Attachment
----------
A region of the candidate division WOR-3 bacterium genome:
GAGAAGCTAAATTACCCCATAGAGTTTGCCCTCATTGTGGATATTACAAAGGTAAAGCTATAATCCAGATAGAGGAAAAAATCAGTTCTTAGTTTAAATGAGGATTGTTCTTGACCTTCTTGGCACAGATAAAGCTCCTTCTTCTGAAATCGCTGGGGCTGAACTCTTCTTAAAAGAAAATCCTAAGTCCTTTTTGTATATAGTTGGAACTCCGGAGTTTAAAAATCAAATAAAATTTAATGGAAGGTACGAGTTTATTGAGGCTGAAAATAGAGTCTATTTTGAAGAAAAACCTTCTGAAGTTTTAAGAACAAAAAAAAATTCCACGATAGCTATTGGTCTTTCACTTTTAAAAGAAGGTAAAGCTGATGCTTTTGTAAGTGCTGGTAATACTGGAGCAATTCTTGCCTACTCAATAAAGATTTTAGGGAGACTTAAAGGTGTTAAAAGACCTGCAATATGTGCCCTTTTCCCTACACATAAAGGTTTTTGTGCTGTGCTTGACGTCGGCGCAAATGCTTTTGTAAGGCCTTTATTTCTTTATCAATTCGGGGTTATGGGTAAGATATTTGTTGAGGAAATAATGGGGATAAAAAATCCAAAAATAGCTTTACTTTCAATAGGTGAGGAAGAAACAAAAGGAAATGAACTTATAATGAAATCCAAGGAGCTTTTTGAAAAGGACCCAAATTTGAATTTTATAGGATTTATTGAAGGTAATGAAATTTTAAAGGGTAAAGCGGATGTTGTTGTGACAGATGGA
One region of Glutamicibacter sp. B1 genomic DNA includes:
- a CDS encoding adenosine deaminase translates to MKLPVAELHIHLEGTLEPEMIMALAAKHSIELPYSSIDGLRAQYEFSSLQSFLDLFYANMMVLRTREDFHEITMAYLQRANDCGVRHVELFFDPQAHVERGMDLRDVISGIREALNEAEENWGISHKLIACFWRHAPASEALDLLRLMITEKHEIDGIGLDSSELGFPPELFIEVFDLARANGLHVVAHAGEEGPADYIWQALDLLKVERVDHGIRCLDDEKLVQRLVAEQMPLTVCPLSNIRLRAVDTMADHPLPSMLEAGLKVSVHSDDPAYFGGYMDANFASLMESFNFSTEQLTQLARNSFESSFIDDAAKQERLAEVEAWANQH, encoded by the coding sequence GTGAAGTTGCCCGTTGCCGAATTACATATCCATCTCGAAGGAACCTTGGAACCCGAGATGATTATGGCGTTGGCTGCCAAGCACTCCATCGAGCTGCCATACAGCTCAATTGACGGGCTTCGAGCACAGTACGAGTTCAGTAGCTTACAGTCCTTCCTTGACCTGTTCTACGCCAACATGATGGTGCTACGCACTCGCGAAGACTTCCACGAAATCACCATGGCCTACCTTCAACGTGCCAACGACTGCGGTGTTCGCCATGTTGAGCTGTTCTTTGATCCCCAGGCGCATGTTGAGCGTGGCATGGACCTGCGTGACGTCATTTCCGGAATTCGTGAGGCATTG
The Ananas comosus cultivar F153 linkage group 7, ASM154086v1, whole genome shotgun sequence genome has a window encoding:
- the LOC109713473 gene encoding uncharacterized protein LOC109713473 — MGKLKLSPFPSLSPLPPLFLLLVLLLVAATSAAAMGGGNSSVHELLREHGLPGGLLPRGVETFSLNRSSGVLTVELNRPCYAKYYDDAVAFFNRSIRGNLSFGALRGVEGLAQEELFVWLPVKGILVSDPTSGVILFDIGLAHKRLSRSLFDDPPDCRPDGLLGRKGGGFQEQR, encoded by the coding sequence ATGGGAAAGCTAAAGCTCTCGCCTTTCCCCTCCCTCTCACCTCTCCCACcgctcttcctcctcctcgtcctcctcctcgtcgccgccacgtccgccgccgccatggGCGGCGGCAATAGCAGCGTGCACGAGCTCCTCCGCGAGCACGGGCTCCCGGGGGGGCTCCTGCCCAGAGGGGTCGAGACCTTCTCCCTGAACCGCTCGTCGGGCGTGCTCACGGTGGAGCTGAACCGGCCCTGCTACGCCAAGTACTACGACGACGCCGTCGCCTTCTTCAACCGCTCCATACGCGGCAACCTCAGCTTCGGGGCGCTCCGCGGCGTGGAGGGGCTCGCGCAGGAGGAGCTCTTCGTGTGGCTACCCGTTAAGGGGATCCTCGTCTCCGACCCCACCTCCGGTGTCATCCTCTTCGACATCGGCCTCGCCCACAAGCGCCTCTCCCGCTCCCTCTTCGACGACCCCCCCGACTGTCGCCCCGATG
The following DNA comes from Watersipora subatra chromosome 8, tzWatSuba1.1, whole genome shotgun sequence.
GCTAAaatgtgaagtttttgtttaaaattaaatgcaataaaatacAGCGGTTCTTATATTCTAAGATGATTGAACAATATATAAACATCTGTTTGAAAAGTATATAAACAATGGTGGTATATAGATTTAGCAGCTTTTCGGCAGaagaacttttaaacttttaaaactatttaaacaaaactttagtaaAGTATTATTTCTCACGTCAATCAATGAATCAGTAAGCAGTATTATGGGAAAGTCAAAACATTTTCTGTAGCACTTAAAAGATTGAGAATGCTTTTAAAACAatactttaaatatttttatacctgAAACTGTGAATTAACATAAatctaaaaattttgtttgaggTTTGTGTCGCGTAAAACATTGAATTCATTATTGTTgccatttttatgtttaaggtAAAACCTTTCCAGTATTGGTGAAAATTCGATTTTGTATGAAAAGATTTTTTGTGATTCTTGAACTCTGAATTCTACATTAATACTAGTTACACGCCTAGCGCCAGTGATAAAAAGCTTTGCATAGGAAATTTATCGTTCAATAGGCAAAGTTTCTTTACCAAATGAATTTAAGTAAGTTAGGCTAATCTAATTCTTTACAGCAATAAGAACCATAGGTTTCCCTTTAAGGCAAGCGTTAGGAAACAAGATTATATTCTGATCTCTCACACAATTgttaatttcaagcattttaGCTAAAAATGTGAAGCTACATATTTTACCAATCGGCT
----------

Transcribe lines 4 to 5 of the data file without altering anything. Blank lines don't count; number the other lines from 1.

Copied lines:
- a CDS encoding adenosine deaminase translates to MKLPVAELHIHLEGTLEPEMIMALAAKHSIELPYSSIDGLRAQYEFSSLQSFLDLFYANMMVLRTREDFHEITMAYLQRANDCGVRHVELFFDPQAHVERGMDLRDVISGIREALNEAEENWGISHKLIACFWRHAPASEALDLLRLMITEKHEIDGIGLDSSELGFPPELFIEVFDLARANGLHVVAHAGEEGPADYIWQALDLLKVERVDHGIRCLDDEKLVQRLVAEQMPLTVCPLSNIRLRAVDTMADHPLPSMLEAGLKVSVHSDDPAYFGGYMDANFASLMESFNFSTEQLTQLARNSFESSFIDDAAKQERLAEVEAWANQH, encoded by the coding sequence GTGAAGTTGCCCGTTGCCGAATTACATATCCATCTCGAAGGAACCTTGGAACCCGAGATGATTATGGCGTTGGCTGCCAAGCACTCCATCGAGCTGCCATACAGCTCAATTGACGGGCTTCGAGCACAGTACGAGTTCAGTAGCTTACAGTCCTTCCTTGACCTGTTCTACGCCAACATGATGGTGCTACGCACTCGCGAAGACTTCCACGAAATCACCATGGCCTACCTTCAACGTGCCAACGACTGCGGTGTTCGCCATGTTGAGCTGTTCTTTGATCCCCAGGCGCATGTTGAGCGTGGCATGGACCTGCGTGACGTCATTTCCGGAATTCGTGAGGCATTG
The Ananas comosus cultivar F153 linkage group 7, ASM154086v1, whole genome shotgun sequence genome has a window encoding: